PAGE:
Environment and Climate Change Committee hears report on Organic Diversion and Garbage Fees

The City Of Ottawa’s Environment and Climate Change Board Met on Tuesday. The meeting revolved around waste management and two separate garbage disposal programs developed by city staff.

The committee first discussed the implementation of an organic waste diversion program in multi-residential city buildings.

Multi-residential buildings are defined as having six or more units in one location. As of April 2024, almost 1200 of the 2200 multi-residential buildings in Ottawa are participating in the waste divestment strategy. Currently, 74 percent of all waste in multi-residential buildings goes to landfills, but implementation continues.

As part of the City of Ottawa Solid Waste Master Plan, the goal is to have 98 percent of organic materials diverted from landfills to organic waste sites and a 100 percent reduction of paper waste. Properties that receive regular waste collection but are not enrolled in the organics program will be integrated this year, followed by buildings with under 100 units between Q2 2025 and Q3 2027. Buildings with over 100 units will join the program between Q4 2027 and Q2 2028.

Public delegates appeared before the committee. Angela Keller-Herzog, Executive Director of the Community Association for Environmental Sustainability, said her organization enthusiastically welcomed the organic waste program but wished it could be implemented in one year instead of the proposed four.

The committee was also updated on the Curbside Diversion Policy Implementation program, the city’s recommended policy of only allowing three garbage items.

Staff are currently exploring a yellow bag program, which will enable residents to purchase city-approved coloured bags if they have over three units of garbage to be placed for collection. The yellow bags will be sold in packs of four for $17.60 at participating locations. Exceptions will be made for residential properties on agricultural sites. Staff are also looking to explore considerations for unavoidable medical waste materials and flexibility in the program for events like holidays such as Christmas and moving.

Staff also recommended consultation with the public to avoid challenges in enforcement that may result from multi-unit housing with curbside pickup. The city will begin an advertising and outreach campaign to inform and remind residents of the change in waste policy, which will begin in November 2024 and continue until February 2025. Enforcement of the program will begin on December 2, 2024.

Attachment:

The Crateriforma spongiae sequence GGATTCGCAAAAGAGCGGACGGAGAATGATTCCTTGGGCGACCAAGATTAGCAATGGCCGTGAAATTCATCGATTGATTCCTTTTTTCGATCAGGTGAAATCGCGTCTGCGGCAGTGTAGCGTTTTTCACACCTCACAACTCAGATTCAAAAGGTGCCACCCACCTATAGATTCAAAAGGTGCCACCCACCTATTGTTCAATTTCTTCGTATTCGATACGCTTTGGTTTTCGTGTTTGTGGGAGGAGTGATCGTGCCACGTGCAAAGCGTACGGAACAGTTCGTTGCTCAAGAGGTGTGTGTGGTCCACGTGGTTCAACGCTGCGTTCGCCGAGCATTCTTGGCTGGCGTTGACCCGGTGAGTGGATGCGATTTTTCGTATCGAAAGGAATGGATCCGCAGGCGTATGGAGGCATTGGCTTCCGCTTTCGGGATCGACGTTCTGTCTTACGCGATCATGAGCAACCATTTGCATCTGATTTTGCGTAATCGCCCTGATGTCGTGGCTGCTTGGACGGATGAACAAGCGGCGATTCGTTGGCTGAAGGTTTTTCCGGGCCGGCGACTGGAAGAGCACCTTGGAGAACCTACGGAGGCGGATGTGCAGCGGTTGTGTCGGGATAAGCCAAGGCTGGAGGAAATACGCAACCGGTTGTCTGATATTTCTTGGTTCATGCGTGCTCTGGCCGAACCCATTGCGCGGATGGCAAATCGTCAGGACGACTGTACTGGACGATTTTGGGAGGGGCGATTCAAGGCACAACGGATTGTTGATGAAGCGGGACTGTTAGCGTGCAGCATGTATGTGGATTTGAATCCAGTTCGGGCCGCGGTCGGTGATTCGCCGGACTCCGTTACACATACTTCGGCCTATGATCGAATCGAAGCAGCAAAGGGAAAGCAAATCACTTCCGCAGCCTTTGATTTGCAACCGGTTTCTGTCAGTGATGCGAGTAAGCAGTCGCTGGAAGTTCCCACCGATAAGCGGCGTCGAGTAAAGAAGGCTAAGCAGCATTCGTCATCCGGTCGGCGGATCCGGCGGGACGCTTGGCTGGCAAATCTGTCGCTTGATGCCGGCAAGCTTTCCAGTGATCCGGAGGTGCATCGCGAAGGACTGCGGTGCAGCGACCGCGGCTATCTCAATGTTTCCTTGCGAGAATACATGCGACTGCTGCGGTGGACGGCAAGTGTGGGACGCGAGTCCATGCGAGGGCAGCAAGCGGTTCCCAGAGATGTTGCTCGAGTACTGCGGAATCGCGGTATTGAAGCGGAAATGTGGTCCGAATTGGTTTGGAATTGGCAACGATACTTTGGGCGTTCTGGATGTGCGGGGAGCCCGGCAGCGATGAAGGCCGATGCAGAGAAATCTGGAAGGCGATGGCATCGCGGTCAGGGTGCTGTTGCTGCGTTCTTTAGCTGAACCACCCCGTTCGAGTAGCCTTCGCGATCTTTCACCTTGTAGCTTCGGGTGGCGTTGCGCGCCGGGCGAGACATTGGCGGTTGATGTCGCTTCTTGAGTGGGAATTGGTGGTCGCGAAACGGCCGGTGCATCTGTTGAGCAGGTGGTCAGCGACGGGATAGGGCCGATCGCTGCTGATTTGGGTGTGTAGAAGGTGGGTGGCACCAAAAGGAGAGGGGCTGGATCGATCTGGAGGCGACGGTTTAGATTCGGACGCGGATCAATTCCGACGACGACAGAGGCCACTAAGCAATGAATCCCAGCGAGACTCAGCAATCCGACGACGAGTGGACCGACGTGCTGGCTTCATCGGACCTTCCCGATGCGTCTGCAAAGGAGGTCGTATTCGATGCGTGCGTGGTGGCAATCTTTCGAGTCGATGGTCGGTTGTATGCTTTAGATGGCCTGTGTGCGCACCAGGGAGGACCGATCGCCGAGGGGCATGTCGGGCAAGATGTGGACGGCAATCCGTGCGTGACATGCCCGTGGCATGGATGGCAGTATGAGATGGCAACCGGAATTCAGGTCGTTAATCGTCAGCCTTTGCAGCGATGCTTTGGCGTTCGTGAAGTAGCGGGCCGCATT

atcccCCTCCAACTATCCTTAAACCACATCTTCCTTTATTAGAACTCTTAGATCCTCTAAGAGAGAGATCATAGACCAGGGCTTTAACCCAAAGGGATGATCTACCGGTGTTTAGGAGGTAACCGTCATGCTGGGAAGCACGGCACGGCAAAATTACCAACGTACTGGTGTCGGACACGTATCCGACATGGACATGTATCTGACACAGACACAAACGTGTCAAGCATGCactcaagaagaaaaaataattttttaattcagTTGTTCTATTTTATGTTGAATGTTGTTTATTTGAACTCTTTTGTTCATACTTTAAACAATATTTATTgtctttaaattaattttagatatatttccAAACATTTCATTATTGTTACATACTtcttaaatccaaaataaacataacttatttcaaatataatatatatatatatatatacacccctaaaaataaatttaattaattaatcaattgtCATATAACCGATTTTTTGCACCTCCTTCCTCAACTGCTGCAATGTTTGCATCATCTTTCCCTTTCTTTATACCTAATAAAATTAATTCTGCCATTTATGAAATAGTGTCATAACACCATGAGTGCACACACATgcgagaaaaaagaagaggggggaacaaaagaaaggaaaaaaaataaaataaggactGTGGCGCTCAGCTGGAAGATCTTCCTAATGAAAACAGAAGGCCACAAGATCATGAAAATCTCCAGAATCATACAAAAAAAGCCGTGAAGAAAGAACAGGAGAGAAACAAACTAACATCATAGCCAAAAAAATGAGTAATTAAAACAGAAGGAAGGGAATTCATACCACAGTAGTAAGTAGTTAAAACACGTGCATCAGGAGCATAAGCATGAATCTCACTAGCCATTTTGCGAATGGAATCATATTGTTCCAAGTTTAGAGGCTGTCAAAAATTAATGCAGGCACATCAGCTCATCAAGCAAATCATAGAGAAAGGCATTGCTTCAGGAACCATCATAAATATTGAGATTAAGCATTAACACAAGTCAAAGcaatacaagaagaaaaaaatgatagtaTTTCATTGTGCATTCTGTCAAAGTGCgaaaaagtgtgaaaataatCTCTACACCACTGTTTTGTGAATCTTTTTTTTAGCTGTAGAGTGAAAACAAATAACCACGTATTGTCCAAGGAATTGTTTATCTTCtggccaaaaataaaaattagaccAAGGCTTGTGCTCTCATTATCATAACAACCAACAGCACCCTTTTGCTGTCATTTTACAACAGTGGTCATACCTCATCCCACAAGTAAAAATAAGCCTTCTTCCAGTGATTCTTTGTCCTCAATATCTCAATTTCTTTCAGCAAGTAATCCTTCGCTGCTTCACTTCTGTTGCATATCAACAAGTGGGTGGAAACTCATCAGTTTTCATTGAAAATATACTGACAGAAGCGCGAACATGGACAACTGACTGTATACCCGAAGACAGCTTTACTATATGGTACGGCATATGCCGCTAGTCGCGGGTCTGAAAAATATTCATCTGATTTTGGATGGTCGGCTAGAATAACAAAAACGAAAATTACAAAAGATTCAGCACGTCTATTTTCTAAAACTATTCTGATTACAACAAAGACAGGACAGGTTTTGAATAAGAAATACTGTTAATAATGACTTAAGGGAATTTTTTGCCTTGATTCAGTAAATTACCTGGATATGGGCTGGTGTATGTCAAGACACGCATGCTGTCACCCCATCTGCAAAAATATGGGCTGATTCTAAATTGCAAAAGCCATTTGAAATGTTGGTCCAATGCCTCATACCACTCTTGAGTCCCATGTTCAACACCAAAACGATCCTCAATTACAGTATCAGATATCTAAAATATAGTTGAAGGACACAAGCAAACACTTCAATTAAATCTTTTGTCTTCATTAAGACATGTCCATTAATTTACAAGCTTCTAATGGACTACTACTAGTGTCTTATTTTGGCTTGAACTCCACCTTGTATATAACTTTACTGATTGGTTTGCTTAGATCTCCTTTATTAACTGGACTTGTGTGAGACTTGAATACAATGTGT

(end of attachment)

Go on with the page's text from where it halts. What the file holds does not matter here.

Councillor Matthew Luloff asked staff how residents would be able to purport to a special event like a move taking place. Staff responded contradictory to their earlier statement, saying that the program’s intent was for residents to purchase yellow bags if they had additional trash without directly addressing the statement made in their earlier report regarding events such as moving or holidays.

Luloff then asked staff about economic considerations, noting that $17.60 can be significant for struggling residents and stating that cheaper foods often have more packaging, translating into more waste. Staff responded that they were looking at a pilot project for a year after implementation that would distribute yellow bags for free to residents who require support.

Councillor Riley Brockington spoke to report on the program and said the point was not to be punitive but to show that the city landfill had limited space and diversion was needed. Brockington suggested that community centres across the city act as points where yellow bags could be purchased and asked that an update on the program be included in the following city waste calendar.

Brockington also expressed concern about park dumping during the program’s implementation and noted that the city had added two inspectors who would search park garbage for identifiable information and then “have a conversation with the resident.” The fine for using park garbage cans for household waste will be $205.

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